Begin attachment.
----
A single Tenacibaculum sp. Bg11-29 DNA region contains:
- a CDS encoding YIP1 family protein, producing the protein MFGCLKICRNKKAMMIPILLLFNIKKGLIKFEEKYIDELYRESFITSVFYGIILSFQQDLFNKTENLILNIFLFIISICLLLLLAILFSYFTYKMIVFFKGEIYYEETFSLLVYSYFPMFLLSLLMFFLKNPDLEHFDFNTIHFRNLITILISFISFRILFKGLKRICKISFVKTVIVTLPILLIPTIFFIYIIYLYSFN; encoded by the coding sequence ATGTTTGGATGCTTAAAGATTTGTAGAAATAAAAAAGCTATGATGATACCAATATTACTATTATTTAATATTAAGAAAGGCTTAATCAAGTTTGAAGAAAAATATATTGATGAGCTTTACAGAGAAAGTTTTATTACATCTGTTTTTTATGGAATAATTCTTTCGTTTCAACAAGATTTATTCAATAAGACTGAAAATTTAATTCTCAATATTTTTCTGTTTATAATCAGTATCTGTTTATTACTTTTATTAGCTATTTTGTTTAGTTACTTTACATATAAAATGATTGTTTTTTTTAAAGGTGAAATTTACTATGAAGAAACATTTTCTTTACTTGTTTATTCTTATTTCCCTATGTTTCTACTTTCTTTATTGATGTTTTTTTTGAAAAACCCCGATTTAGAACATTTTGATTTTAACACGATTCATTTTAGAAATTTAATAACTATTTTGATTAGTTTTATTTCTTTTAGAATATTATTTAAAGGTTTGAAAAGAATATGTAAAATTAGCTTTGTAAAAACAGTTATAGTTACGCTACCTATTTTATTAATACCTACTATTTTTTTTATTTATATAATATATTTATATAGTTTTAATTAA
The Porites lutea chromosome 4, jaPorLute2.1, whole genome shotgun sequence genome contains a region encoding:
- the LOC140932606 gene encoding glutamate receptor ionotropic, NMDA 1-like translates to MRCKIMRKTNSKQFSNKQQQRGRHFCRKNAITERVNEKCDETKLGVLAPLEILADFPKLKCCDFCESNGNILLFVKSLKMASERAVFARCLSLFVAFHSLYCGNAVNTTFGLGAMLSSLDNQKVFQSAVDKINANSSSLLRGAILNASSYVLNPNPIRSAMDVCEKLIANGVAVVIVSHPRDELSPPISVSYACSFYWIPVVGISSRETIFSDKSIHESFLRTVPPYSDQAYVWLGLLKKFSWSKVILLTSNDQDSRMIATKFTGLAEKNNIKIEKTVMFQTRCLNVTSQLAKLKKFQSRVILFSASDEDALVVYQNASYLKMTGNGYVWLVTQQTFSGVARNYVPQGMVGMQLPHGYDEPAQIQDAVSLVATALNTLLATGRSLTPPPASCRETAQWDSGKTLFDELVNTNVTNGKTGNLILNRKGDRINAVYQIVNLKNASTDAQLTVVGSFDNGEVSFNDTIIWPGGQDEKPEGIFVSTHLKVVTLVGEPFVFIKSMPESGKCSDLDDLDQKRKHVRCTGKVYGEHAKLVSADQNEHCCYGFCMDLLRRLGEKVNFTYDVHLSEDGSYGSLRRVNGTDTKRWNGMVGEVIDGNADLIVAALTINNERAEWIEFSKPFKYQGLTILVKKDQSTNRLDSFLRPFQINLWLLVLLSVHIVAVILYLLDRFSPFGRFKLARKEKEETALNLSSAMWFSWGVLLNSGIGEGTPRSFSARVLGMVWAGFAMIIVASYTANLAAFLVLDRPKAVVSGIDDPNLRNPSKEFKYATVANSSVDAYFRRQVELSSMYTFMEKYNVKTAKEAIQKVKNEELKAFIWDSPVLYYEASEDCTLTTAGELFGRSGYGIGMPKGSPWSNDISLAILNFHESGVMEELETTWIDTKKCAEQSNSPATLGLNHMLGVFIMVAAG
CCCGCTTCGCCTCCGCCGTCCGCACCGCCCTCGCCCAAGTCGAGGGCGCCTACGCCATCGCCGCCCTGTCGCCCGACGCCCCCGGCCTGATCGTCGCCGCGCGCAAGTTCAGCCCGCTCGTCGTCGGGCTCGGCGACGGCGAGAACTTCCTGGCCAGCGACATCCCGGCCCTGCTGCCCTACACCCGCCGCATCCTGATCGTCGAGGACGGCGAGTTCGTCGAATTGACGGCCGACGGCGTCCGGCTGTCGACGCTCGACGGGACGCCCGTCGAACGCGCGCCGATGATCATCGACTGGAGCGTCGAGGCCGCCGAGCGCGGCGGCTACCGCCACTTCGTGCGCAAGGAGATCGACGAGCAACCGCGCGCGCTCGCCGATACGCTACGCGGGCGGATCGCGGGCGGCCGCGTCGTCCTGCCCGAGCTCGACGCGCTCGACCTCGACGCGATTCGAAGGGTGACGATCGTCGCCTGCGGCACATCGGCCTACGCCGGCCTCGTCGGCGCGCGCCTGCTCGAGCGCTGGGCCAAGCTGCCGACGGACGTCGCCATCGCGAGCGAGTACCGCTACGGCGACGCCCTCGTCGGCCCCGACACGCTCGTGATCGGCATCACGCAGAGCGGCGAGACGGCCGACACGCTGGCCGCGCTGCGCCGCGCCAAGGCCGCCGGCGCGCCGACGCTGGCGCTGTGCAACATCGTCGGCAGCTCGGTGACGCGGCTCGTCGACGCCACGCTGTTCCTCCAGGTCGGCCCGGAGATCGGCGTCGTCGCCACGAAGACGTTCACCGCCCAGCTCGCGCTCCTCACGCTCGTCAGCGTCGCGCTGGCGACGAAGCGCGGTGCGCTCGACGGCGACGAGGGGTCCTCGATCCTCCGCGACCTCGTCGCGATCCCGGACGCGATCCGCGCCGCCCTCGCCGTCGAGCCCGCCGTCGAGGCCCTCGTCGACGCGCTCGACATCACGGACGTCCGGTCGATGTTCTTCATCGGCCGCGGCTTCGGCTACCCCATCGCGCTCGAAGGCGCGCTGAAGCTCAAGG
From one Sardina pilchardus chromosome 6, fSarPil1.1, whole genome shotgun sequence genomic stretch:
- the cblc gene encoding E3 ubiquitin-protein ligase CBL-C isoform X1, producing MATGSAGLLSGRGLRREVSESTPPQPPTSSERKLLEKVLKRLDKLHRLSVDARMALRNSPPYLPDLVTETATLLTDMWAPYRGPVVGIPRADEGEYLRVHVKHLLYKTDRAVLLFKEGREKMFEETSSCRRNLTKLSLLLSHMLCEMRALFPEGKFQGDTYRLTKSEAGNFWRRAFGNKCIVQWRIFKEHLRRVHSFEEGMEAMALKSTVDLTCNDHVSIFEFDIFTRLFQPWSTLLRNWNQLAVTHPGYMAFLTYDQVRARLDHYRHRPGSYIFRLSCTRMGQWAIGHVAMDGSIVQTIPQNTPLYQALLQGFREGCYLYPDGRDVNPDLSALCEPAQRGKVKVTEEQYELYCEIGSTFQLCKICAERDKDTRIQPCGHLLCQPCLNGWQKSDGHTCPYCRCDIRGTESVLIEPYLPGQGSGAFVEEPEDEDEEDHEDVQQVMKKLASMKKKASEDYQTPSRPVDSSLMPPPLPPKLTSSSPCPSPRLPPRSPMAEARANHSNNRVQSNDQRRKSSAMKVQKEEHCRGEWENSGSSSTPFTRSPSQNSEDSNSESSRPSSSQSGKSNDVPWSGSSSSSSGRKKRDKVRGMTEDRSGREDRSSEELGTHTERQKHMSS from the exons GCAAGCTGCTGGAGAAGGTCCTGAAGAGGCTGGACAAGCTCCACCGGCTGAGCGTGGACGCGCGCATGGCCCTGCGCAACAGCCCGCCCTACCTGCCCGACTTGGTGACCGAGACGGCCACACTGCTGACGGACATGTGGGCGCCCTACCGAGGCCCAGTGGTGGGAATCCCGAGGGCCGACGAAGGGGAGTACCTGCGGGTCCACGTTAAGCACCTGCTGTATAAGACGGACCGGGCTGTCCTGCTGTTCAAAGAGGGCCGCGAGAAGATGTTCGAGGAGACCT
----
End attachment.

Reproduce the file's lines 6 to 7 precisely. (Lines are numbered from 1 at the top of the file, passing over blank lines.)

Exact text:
From one Sardina pilchardus chromosome 6, fSarPil1.1, whole genome shotgun sequence genomic stretch:
- the cblc gene encoding E3 ubiquitin-protein ligase CBL-C isoform X1, producing MATGSAGLLSGRGLRREVSESTPPQPPTSSERKLLEKVLKRLDKLHRLSVDARMALRNSPPYLPDLVTETATLLTDMWAPYRGPVVGIPRADEGEYLRVHVKHLLYKTDRAVLLFKEGREKMFEETSSCRRNLTKLSLLLSHMLCEMRALFPEGKFQGDTYRLTKSEAGNFWRRAFGNKCIVQWRIFKEHLRRVHSFEEGMEAMALKSTVDLTCNDHVSIFEFDIFTRLFQPWSTLLRNWNQLAVTHPGYMAFLTYDQVRARLDHYRHRPGSYIFRLSCTRMGQWAIGHVAMDGSIVQTIPQNTPLYQALLQGFREGCYLYPDGRDVNPDLSALCEPAQRGKVKVTEEQYELYCEIGSTFQLCKICAERDKDTRIQPCGHLLCQPCLNGWQKSDGHTCPYCRCDIRGTESVLIEPYLPGQGSGAFVEEPEDEDEEDHEDVQQVMKKLASMKKKASEDYQTPSRPVDSSLMPPPLPPKLTSSSPCPSPRLPPRSPMAEARANHSNNRVQSNDQRRKSSAMKVQKEEHCRGEWENSGSSSTPFTRSPSQNSEDSNSESSRPSSSQSGKSNDVPWSGSSSSSSGRKKRDKVRGMTEDRSGREDRSSEELGTHTERQKHMSS from the exons GCAAGCTGCTGGAGAAGGTCCTGAAGAGGCTGGACAAGCTCCACCGGCTGAGCGTGGACGCGCGCATGGCCCTGCGCAACAGCCCGCCCTACCTGCCCGACTTGGTGACCGAGACGGCCACACTGCTGACGGACATGTGGGCGCCCTACCGAGGCCCAGTGGTGGGAATCCCGAGGGCCGACGAAGGGGAGTACCTGCGGGTCCACGTTAAGCACCTGCTGTATAAGACGGACCGGGCTGTCCTGCTGTTCAAAGAGGGCCGCGAGAAGATGTTCGAGGAGACCT